Cumin seeds are small seeds similar to those of anise and fennel, widely used especially in Asia. They are very aromatic, help fight halitosis and have excellent digestive properties.
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There are different varieties of cumin , these are seeds of Cuminum cyminum , also known as "true cumin", not to be confused with the seeds of Corum Carvi , called cumin of the Fields, with the seeds of Nigella sativa , or of Bunium persicum , both known like black cumin.
Cumin seeds have a very intense aroma and the taste is slightly peppery and bitter. It is one of the ingredients of the famous Curry and is used mainly in Asian cuisine to flavor different dishes. Further on you will find some useful tips
Cumin seeds, chewed or used for the preparation of herbal teas, are very indicated to promote digestion and eliminate swelling . Their particular aroma is also useful for eliminating halitosis .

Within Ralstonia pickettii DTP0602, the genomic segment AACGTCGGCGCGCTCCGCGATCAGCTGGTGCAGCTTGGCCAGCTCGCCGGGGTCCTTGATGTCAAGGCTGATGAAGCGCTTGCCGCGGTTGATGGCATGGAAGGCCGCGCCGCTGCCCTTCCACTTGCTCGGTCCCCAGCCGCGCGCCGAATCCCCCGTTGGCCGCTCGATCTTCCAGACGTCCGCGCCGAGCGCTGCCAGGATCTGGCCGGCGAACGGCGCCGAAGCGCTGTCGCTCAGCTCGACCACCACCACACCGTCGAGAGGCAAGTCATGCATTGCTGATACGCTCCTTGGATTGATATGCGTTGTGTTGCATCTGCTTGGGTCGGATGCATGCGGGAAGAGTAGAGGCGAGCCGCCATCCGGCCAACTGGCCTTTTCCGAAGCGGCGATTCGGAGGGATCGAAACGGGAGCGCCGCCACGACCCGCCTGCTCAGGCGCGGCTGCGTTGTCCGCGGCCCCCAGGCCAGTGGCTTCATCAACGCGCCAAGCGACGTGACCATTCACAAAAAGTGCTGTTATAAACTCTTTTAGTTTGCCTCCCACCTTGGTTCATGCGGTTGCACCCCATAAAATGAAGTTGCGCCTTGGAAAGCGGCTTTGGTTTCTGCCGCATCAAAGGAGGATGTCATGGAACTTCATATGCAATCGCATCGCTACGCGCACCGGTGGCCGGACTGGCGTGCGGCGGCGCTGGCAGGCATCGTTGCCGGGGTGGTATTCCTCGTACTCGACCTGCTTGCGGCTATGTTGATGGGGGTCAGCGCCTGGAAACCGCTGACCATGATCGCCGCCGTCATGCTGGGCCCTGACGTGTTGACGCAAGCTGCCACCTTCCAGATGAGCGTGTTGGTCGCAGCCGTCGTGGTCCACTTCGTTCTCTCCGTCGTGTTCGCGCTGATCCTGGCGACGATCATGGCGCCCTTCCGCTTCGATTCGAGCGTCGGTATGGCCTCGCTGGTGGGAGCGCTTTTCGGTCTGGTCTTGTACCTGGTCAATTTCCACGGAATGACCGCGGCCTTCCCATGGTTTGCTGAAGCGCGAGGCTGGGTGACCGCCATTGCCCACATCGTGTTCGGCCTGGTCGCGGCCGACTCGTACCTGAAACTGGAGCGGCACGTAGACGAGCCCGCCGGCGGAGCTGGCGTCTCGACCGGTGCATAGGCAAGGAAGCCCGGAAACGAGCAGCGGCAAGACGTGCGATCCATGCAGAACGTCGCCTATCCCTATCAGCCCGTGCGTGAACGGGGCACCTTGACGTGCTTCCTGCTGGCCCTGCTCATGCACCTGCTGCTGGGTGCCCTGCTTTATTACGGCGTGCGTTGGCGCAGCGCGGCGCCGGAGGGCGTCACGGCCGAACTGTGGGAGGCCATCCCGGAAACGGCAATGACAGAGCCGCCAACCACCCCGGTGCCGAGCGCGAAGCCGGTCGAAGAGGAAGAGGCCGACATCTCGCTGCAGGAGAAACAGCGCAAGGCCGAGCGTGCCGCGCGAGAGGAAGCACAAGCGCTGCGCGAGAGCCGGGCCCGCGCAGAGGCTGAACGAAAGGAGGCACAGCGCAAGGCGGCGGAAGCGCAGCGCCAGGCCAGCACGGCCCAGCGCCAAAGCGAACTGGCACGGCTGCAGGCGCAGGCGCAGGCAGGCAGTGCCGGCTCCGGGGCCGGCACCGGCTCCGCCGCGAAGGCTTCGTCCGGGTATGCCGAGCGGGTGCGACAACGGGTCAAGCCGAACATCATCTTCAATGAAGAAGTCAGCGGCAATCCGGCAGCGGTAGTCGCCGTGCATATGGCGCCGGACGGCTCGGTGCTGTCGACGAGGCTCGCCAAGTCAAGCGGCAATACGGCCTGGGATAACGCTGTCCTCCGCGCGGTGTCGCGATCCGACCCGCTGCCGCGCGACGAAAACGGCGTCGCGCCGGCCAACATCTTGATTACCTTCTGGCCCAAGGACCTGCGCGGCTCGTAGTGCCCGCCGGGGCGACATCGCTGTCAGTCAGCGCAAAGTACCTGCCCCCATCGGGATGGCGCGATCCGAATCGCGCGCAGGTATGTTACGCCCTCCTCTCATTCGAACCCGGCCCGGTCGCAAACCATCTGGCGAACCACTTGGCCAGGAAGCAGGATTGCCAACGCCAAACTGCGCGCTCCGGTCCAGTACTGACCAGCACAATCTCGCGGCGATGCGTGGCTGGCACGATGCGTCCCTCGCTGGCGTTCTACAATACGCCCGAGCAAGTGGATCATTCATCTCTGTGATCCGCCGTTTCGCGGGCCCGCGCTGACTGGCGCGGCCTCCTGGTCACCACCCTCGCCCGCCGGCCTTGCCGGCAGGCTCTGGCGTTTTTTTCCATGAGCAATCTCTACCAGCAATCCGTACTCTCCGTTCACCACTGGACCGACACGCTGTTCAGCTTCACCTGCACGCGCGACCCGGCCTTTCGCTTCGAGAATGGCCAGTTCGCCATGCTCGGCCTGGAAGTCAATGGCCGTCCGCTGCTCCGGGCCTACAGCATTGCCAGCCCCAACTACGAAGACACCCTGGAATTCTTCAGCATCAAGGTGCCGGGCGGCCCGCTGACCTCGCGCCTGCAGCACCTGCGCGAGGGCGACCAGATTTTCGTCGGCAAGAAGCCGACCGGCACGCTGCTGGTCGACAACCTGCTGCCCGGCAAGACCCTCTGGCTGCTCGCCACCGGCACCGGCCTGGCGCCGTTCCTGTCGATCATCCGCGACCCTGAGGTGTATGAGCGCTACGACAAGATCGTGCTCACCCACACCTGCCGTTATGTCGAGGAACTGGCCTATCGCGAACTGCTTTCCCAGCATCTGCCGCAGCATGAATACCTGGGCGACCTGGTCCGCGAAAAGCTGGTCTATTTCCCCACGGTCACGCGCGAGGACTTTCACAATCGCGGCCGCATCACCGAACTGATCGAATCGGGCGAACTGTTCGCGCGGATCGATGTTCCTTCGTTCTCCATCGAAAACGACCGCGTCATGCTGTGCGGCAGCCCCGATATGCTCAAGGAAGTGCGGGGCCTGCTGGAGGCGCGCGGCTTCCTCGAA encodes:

In Italy, cumin seeds are not widespread, so I think you may find useful some practical advice. The seeds can be added raw to some dishes, to give it an extra aromatic touch. It is excellent for flavoring roast meat, legumes, stewed vegetables (especially cabbage and broccoli) and raw salads.
Indian cuisine uses cumin a lot, but prefers seeds, which are usually put in oil together with other spices before starting to cook .
Cumin seeds are also excellent as an addition to bread, breadsticks or focaccia bread . The seeds should be roasted for a few minutes in a pan to remove excess moisture, then a handful of cumin seeds should be added to the sifted flour and, if you like, you can add some to the surface before starting cooking.
Cumin seeds are excellent even reduced to powder, but to avoid losing their aroma, they should be ground just before use .
Before grinding them, roast them a little and then leave them to cool for a few minutes. In the end you can grind them using a mortar, or a practical macro mill, or spice mill. Toasted cumin seeds have an earthy taste, but once the seed is ground you will immediately feel the floral notes typical of this spice.
In South American cuisine, ground cumin is used in practically all recipes: stews, bean-based dishes and even stuffed dishes such as empanadas, chili, soups and tortillas.
Not recommended for use by pregnant or lactating women.